Today, President-Elect Barack Obama appointed Governor Janet Napolitano (D-AZ) to Secretary of the Department of Homeland Security. The Department of Homeland Security is charged with protecting the U.S. from terrorism and responding effectively to natural disasters, among other duties.
Latino voters believe that the Republican Party has little concern for their community, according to a recent survey released by the National Association of Latino Elected and Appointed Officials (NALEO) Educational Fund. The survey, conducted by Latino Decisions on behalf of NALEO, interviewed 800 Latino registered voters from Nov. 7 through Nov. 14th in 21 states with the largest Latino voter populations, accounting for 93 percent of the Latino electorate.
In an interview with Gannett News Service published this weekend, Senate Majority Leader Harry Reid noted his plans for the 111th Congress to both address and pass immigration reform legislation.
Reid told Gannett News, “On immigration, there’s been an agreement between (President-elect Barack) Obama and (Arizona Republican Sen. John) McCain to move forward on that. … We’ll do that.”
Today, several news organizations are reporting that Governor Janet Napolitano (D-AZ) is a front runner for the position of Secretary of the Department of Homeland Security in the new Obama administration. The Department of Homeland Security is charged with protecting the U.S. from terrorism and responding effectively to natural disasters, among other duties. America’s Voice Executive Director Frank Sharry: “Governor Napolitano gets it: she knows that an integral part of securing the borders and restoring control and order to our broken immigration system is enacting comprehensive immigration reform.”
This week, the Republican and Democratic Parties elected leaders for the 111th Congress. America’s Voice is excited to work with a new President and new Congress to enact common sense immigration reform. Below is a statement from Lynn Tramonte, Policy Director at America’s Voice, on the leadership elections this week and what they mean for the future of immigration politics and policy.
As Barack Obama and John McCain meet to discuss issues they can work on together in 2009, America’s Voice is optimistic that the need for immigration reform will be included on the agenda.
Immigration does matter. Not only is the issue alive in the hearts and minds of American voters, but it was a mobilizing force in this election for Latinos. It motivated unprecedented turnout by this emerging voting bloc, which has been credited for the Democratic sweep across the country.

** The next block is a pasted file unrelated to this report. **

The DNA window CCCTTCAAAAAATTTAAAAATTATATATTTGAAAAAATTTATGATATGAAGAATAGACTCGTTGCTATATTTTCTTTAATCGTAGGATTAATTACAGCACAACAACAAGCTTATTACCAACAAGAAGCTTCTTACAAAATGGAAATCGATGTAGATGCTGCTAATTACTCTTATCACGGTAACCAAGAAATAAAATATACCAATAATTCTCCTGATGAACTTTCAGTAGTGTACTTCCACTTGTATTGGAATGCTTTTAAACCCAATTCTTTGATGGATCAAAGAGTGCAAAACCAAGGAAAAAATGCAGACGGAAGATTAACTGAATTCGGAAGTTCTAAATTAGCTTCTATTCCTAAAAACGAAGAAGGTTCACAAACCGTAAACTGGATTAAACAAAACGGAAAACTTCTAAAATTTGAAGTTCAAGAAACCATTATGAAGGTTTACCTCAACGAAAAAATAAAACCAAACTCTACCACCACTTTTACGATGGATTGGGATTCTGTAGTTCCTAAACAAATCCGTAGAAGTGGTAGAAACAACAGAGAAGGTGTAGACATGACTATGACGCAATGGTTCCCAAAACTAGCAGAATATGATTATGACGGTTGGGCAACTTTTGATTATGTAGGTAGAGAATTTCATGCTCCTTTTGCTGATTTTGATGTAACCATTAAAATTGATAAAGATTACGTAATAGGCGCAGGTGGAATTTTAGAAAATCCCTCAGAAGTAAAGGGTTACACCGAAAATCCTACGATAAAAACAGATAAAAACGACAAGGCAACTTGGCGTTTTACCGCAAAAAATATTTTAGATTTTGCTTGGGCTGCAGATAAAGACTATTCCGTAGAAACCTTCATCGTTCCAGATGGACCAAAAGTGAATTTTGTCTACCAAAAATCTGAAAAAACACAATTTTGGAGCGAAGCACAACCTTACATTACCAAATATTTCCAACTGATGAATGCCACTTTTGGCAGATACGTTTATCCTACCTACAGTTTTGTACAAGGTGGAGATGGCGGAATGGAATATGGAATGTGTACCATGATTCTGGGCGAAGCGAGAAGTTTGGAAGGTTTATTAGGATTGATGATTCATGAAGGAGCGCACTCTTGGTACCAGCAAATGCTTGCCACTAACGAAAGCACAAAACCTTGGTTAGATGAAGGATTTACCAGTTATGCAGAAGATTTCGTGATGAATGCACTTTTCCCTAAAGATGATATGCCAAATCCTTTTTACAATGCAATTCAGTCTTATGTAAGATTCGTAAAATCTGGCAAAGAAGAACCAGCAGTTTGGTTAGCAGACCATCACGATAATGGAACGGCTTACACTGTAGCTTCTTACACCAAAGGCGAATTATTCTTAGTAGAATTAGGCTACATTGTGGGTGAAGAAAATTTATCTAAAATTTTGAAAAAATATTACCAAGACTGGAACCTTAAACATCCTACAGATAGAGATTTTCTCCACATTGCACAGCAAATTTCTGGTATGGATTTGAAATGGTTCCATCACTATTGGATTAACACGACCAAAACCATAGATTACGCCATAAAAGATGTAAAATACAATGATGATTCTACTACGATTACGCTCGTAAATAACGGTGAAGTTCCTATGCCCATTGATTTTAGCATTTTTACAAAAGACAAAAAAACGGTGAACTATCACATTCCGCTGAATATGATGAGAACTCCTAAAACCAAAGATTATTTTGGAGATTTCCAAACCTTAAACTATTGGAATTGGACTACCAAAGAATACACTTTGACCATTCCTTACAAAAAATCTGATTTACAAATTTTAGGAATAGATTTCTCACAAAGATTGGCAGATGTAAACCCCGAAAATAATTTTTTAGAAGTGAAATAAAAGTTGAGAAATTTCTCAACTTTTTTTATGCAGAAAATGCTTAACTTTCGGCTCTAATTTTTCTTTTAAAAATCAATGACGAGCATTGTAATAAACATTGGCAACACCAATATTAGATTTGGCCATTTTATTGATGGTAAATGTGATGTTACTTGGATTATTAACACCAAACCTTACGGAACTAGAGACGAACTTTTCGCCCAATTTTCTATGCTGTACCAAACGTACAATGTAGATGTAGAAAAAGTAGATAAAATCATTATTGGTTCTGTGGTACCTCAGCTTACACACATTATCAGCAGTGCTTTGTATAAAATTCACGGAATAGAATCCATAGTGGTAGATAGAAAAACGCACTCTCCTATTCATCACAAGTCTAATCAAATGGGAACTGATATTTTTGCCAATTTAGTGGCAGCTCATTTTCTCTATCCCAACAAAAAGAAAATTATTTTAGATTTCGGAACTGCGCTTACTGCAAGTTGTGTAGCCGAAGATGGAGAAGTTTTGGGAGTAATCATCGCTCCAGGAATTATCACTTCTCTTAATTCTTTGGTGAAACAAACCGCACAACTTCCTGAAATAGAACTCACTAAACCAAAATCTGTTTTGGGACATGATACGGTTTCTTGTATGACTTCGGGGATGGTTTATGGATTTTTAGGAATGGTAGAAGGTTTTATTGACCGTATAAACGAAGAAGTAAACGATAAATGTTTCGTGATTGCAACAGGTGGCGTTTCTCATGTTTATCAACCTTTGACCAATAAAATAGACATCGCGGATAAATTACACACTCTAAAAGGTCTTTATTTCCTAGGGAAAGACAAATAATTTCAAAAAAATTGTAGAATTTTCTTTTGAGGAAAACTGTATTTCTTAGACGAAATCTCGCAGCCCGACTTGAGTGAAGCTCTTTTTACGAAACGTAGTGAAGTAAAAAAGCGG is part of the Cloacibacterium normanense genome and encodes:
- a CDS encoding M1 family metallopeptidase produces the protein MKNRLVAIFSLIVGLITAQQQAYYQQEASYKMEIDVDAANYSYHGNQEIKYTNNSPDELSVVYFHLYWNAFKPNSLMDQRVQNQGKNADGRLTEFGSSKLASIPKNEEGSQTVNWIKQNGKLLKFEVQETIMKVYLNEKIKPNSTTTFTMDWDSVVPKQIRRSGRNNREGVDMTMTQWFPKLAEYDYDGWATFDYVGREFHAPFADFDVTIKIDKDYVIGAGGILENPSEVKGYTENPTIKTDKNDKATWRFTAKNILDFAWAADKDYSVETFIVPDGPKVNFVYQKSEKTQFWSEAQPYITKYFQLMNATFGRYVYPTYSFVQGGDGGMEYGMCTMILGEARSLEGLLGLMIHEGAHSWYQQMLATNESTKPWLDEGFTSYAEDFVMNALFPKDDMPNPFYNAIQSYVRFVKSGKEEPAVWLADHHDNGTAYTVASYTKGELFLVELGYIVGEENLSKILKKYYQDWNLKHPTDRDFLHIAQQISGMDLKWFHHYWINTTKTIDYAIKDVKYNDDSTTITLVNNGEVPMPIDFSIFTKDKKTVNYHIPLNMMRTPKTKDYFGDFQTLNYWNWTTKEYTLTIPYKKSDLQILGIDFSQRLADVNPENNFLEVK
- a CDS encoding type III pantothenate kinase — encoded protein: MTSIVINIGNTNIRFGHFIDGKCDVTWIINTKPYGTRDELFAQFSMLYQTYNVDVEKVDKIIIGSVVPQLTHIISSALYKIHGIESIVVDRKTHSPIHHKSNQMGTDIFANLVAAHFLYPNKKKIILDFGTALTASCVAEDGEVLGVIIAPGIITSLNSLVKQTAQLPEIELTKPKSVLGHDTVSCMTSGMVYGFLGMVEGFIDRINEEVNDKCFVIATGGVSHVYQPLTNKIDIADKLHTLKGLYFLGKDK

In the 2008 election cycle, the Republican Party and its candidates spent millions of dollars and ran hundreds of ads attempting to use immigration as a wedge issue in scores of competitive races throughout the country. Like in 2006, when the GOP employed a similar strategy, the 2008 attempt went down in flames and the Party was handed major setbacks at the ballot box.
As post-election analysis from pundits moves from discussing how the Latinos turned out in favor of Democrats at historic levels in 2008 to analyzing why this shift occurred, many have recognized that immigration was the driving factor behind Latino mobilization and their break towards Democratic candidates. “The Republican Party is at a cross-roads, and for reasons of both good policy and good politics, they need to get on the right side of the immigration issue,” said Lynn Tramonte, Policy Director at America’s Voice.
Especially in the key Latino battleground states of Colorado, Florida, New Mexico, and Nevada, the Latino vote’s rapid growth and break towards Democratic candidates played a key role in Democratic victories up and down the ballot. For example, while overall Latino voters in Florida supported President Bush 55% to John Kerry’s 44% in 2004, Obama won 57% of these voters in 2008 to McCain’s 42%. 2008 was the first year a Democratic Presidential candidate won this demographic in Florida since polling by ethnicity has been done there, and was a key factor in Obama’s victory.